KRISTY EDMUNDS: Ten years ago, it would not have occurred to me that the kind of major heritage, mega-institutions would move rapidly towards contemporary practice as a vehicle of inquiry, direct support, and engagement with artists. It’s interesting, too, how many museums around the country are following suit, particularly in their curatorial relationship to dance and choreography.
LIMOR TOMER: Performance in museums, with a few exceptions, has been bounced around a lot, in terms of where it fits. And where it fits basically determines its destiny. So a lot of times, it is part of public programs, under the auspices of the education department, which immediately puts it in a reactive position, didactic/reactive. And that’s where you have what I like to call geographical adjacency: If we have a show about 18th-century France, we can play Rameau. And you know, it’s not bad, it’s just sort of incomplete. There are some museums that have incorporated performance extremely well. The MCA in Chicago is a good example. The Walker. The Philadelphia Museum of Art. But it’s very difficult for the encyclopedic museums to embrace performance in an organic way. Why do you think dance is showing up more than other things?
KE: Well, for one, choreographers are interested in space, like visual artists are interested in space. Couple that with the imprimatur—museums, large or small, have an imprimatur that is useful to choreographers. On the other side of it, for the contemporary curator, a lot of shows are planned so far in advance that a lot of energy is left fallow. If your next exhibition isn’t for three years, how do you instigate more capacity? And dance is readily pliant in the hands of the right choreographer.
AUDIENCE: I want to ask you both about these sorts of mega-institutions. How do you see the ecology in New York City changing? I’m speaking on behalf of the midsized presenting and small presenting worlds. Are these smaller entities vulnerable? They’re really important to the ecology of an artist moving up the chain.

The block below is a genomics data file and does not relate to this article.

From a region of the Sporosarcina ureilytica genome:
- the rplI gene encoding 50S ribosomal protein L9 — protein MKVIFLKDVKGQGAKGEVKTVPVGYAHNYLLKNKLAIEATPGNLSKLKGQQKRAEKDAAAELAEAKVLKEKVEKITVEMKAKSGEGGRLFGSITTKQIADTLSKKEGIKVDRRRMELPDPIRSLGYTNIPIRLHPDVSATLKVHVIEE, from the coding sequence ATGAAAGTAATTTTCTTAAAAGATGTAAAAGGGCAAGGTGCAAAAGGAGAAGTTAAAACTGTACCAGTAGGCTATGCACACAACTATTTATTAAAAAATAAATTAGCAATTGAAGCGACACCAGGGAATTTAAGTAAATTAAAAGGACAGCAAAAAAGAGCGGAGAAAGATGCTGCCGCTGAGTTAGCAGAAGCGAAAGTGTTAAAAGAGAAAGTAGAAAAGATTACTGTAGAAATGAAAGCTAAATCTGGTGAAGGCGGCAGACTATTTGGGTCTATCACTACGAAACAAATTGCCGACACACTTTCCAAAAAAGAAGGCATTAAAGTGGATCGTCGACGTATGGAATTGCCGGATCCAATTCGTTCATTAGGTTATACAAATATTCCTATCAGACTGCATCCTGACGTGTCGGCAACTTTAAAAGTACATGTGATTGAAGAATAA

LT: I think that, to your point, midsize and smaller institutions are going to have to do what they did in the ’80s, which is just cut ties to what is safe and fall backwards and hope for the best. That will produce the new swamp from which the stuff will come. There’s a lot of stuff going on now that I know nothing about, that I’m eager for the small institutions to teach me.
KE: Well, this is a venture capitalist view. But I think that something the small, nimble spaces do so brilliantly is they help accelerate failure. And that creates something that is not insignificant in an ecology—the acceleration of failure, because you can fail with some impunity in that realm. Failure is vital to creativity, stimulation, inquiry, discernment, and the kinds of things that clearly gain momentum. That, to me, is huge.
LT: Maybe it’s not about creating space. I mean, why does a collection of ideas have to be materialized into a footprint? It didn’t work out so well for New York City Opera, but it’s working great for Gotham, which doesn’t have a space. They spend all of their money on productions and then they either rent space or get people like me to give them the most amazing space they’ll ever be in. I don’t need their space. Their audience doesn’t need their space. They just need their ideas.
KE: I agree completely. Having a place where the naïve and the new can thrive is relevant. And that place might be a park. It might be a salon. It might be a rooftop. It might be in a café.